On November 6, 2013, the US Supreme Court heard [PDF] arguments on the constitutionality of legislative prayer. The US Court of Appeals for the Second Circuit ruled in Town of Greece v. Galloway that an opening prayer in a town meeting amounted to the government endorsing Christianity. Therefore, the town's practice was in violation of the Establishment Clause. The Supreme Court's jurisprudence on the subject ranges from school prayers to nativity scenes.
In Lee v. Weisman, ruled that opening and closing prayers at a high school graduation ceremony were incongruous with the Establishment Clause. The First Amendment's Free Exercise Clause, which protects the freedom to practice the religion of one's choice, was not protective of the practice. Justice Sandra Day O'Connor opined that government accommodation of religious practice was only permissible when it removed bars to free exercise. The permissibility of prayer at graduation did not disbar free exercise of religion and its omission did not impose a burden on religious free exercise.
Justice O'Connor's opinion reflected the court's 1947 decision in Everson v. Board of Education of the Township of Ewing, where it ruled, ruled a state statute that reimbursed school bus taxes to parents of children bussed to parochial schools was constitutional pursuant to the Free Exercise Clause. This clause directly follows the Establishment Clause and analysis of one often prescribes harmony between the two.The statute was held to be a protection from obstacles to religious practice, not a state aid of religion. Reimbursement was necessary in order for the state government's compliance of the Establishment Clause because it prevented a disadvantage to religious exercise. This marked the first time the Establishment Clause was held as binding on the states through the Fourteenth Amendment's Due Process Clause.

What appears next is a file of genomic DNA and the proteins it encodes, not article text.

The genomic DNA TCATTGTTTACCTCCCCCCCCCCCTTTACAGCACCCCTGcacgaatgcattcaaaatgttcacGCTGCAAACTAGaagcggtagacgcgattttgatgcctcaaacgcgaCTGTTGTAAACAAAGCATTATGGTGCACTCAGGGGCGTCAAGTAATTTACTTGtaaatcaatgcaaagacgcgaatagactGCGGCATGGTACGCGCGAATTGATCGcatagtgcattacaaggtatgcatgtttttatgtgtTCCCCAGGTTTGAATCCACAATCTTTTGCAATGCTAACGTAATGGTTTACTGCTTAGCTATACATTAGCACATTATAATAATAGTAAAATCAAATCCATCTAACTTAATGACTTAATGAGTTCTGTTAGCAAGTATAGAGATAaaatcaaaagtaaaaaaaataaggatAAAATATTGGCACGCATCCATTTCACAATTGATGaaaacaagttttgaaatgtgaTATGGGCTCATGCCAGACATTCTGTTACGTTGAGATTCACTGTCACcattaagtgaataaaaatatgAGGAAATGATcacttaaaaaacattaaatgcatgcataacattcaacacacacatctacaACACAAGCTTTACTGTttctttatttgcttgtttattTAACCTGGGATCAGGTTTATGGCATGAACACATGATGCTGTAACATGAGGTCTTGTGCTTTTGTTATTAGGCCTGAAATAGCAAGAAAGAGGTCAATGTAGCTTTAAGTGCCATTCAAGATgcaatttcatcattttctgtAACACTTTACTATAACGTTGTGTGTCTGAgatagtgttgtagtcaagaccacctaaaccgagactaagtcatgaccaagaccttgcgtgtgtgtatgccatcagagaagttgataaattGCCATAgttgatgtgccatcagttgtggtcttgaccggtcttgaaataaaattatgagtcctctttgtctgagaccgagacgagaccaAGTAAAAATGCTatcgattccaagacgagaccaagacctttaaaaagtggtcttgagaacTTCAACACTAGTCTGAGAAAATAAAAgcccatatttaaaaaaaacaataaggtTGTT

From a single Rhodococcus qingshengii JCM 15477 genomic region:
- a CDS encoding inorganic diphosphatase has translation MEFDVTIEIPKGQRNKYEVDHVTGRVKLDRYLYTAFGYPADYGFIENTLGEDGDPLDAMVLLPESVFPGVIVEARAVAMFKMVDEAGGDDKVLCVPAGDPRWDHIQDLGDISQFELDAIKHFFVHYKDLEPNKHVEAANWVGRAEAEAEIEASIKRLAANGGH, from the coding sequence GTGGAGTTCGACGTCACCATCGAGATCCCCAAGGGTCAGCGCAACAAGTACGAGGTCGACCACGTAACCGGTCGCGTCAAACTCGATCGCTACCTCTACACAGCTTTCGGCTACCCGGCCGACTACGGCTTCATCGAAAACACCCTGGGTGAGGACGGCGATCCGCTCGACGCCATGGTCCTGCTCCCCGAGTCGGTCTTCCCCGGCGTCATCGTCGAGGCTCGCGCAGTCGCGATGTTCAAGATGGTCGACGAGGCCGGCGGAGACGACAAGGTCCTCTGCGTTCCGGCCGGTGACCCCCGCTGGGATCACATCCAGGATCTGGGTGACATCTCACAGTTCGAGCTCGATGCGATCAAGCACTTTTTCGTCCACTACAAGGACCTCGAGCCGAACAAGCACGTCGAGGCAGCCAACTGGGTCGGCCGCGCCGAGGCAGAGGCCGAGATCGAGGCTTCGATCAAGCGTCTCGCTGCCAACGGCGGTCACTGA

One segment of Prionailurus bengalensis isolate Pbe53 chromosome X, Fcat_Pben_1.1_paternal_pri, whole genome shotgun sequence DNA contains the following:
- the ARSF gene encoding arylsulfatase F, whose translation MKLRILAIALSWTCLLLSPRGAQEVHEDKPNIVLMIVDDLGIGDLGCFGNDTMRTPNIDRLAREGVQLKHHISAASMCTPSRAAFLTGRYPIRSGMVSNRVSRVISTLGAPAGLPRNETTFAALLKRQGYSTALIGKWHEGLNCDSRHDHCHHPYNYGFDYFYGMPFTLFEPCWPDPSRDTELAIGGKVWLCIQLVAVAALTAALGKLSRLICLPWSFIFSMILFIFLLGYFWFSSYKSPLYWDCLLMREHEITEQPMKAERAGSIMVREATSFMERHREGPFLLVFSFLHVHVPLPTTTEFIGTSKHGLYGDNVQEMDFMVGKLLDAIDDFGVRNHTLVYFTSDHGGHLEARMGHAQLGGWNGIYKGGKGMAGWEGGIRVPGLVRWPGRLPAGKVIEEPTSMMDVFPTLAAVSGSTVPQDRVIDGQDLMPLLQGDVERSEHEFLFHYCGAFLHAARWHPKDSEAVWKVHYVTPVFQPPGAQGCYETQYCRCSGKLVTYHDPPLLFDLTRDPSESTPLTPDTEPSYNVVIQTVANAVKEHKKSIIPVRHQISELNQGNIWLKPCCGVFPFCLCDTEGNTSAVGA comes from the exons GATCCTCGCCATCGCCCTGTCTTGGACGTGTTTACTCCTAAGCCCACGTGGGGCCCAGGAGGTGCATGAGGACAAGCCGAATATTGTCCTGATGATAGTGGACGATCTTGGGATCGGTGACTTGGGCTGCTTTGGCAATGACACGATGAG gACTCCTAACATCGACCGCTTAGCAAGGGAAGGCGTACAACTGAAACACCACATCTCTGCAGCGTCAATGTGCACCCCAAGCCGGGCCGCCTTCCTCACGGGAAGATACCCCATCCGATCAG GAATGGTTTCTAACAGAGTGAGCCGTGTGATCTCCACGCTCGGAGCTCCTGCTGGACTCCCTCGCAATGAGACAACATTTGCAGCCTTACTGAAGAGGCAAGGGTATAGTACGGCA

The court took a different stance on parochial reimbursement in it's 1971 decision in Lemon v. Kurtzman. Reimbursement for the secular dimensions of the parochial schools went against the Establishment Clause. The ruling introduced the Lemon Test, which requires the government to legislate only secularly, neither help nor hamper religious practice and not become infused in religious matters. The court deemed Catholic schools to be too large a part of the church's functions for the government to be involved. Government financial assistance of religious practice was first reviewed by the court in Bradfield v. Roberts in 1899. A Roman Catholic hospital was allowed financial assistance from the government because the funding was for a secular activity. The Court ruled religious affiliation does not preclude government funding so long as the monies are allocated to secular services.
The Lemon Test was applied in the 1989 case of County of Allegheny v. American Civil Liberties Union. The court decided that a nativity scene and menorah set outside government buildings violated the Establishment Clause by promoting religion. This contradicted the 1984 case Lynch v. Donnelly, the court held that a nativity scene in a park in conjunction with a "seasons greetings" banner and Santa Claus figure did not violate the Clause because no specific religion was promoted.
In 2005, the court heard two cases involving placement of the Ten Commandments outside of government buildings. In Van Orden v. Perry, the court ruled [PDF] the placement to be legal because there were other symbols on the stone medium and for their inherent historical value. The Ten Commandments in McCreary County v. American Civil Liberty Union [PDF] were deemed illegal because they were purely religious in nature. In both cases, the defendants wanted the court to do away with the Lemon Test, but the tool of review withstood.